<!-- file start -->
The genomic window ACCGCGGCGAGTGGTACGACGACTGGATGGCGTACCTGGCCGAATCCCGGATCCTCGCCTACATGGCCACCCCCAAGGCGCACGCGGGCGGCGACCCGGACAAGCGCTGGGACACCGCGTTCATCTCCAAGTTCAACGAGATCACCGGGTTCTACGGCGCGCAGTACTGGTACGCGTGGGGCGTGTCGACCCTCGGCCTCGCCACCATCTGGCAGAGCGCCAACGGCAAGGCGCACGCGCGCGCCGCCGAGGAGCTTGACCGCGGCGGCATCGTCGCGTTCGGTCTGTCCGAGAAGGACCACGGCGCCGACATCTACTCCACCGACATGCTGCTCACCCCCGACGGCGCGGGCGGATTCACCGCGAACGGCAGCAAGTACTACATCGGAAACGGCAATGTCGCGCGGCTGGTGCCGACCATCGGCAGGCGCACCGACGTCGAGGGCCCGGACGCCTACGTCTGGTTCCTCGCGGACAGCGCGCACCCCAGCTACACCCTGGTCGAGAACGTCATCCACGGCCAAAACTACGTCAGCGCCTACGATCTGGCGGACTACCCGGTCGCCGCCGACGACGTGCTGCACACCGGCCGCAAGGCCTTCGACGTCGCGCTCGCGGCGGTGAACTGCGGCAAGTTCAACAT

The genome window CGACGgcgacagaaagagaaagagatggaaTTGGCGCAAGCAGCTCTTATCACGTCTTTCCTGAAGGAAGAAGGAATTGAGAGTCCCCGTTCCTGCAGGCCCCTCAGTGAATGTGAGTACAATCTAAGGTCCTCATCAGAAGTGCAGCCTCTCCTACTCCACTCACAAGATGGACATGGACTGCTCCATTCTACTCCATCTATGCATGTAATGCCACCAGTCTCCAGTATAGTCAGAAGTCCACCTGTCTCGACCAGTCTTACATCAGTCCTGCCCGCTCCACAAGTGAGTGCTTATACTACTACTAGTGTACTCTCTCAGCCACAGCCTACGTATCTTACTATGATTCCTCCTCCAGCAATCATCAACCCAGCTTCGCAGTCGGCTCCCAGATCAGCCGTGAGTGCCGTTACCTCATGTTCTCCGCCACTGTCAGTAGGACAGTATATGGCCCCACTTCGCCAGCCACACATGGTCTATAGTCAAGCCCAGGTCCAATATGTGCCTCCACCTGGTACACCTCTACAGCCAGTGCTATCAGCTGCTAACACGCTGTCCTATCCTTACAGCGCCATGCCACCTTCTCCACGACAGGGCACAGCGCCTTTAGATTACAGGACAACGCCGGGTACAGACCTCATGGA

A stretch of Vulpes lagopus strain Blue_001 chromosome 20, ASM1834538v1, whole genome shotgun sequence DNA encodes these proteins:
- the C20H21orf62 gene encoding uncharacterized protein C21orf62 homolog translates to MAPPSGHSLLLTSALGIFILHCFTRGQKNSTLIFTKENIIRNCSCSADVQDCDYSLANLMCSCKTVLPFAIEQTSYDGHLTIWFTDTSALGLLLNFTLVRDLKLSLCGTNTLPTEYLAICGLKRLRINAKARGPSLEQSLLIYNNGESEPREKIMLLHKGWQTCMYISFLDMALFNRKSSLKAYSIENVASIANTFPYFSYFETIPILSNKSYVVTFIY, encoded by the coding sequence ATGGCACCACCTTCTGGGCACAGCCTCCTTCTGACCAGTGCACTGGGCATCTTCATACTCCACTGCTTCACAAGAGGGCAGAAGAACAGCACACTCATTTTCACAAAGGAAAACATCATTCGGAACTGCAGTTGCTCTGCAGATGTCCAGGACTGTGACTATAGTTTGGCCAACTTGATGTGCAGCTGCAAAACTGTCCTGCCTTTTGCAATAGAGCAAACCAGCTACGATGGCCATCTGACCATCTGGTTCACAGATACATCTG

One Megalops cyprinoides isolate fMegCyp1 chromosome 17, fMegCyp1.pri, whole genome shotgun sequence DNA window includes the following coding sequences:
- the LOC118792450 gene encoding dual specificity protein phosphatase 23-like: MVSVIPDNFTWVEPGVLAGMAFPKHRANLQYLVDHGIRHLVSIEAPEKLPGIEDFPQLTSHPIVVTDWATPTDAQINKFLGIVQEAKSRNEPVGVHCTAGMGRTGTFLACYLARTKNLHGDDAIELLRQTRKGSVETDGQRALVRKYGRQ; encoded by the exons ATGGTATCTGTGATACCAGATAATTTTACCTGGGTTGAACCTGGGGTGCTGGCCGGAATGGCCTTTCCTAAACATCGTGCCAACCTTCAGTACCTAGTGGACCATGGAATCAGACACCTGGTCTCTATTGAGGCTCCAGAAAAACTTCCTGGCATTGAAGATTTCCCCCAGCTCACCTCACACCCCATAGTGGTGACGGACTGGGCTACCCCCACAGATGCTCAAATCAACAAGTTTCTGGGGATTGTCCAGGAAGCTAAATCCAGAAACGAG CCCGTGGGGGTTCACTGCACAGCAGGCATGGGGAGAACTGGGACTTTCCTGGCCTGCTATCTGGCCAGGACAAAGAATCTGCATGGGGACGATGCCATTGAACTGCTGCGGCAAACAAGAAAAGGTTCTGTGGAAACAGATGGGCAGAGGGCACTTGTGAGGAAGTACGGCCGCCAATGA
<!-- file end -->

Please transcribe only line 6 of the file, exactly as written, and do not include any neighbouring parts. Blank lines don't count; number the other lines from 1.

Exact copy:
- the LOC118792450 gene encoding dual specificity protein phosphatase 23-like: MVSVIPDNFTWVEPGVLAGMAFPKHRANLQYLVDHGIRHLVSIEAPEKLPGIEDFPQLTSHPIVVTDWATPTDAQINKFLGIVQEAKSRNEPVGVHCTAGMGRTGTFLACYLARTKNLHGDDAIELLRQTRKGSVETDGQRALVRKYGRQ; encoded by the exons ATGGTATCTGTGATACCAGATAATTTTACCTGGGTTGAACCTGGGGTGCTGGCCGGAATGGCCTTTCCTAAACATCGTGCCAACCTTCAGTACCTAGTGGACCATGGAATCAGACACCTGGTCTCTATTGAGGCTCCAGAAAAACTTCCTGGCATTGAAGATTTCCCCCAGCTCACCTCACACCCCATAGTGGTGACGGACTGGGCTACCCCCACAGATGCTCAAATCAACAAGTTTCTGGGGATTGTCCAGGAAGCTAAATCCAGAAACGAG CCCGTGGGGGTTCACTGCACAGCAGGCATGGGGAGAACTGGGACTTTCCTGGCCTGCTATCTGGCCAGGACAAAGAATCTGCATGGGGACGATGCCATTGAACTGCTGCGGCAAACAAGAAAAGGTTCTGTGGAAACAGATGGGCAGAGGGCACTTGTGAGGAAGTACGGCCGCCAATGA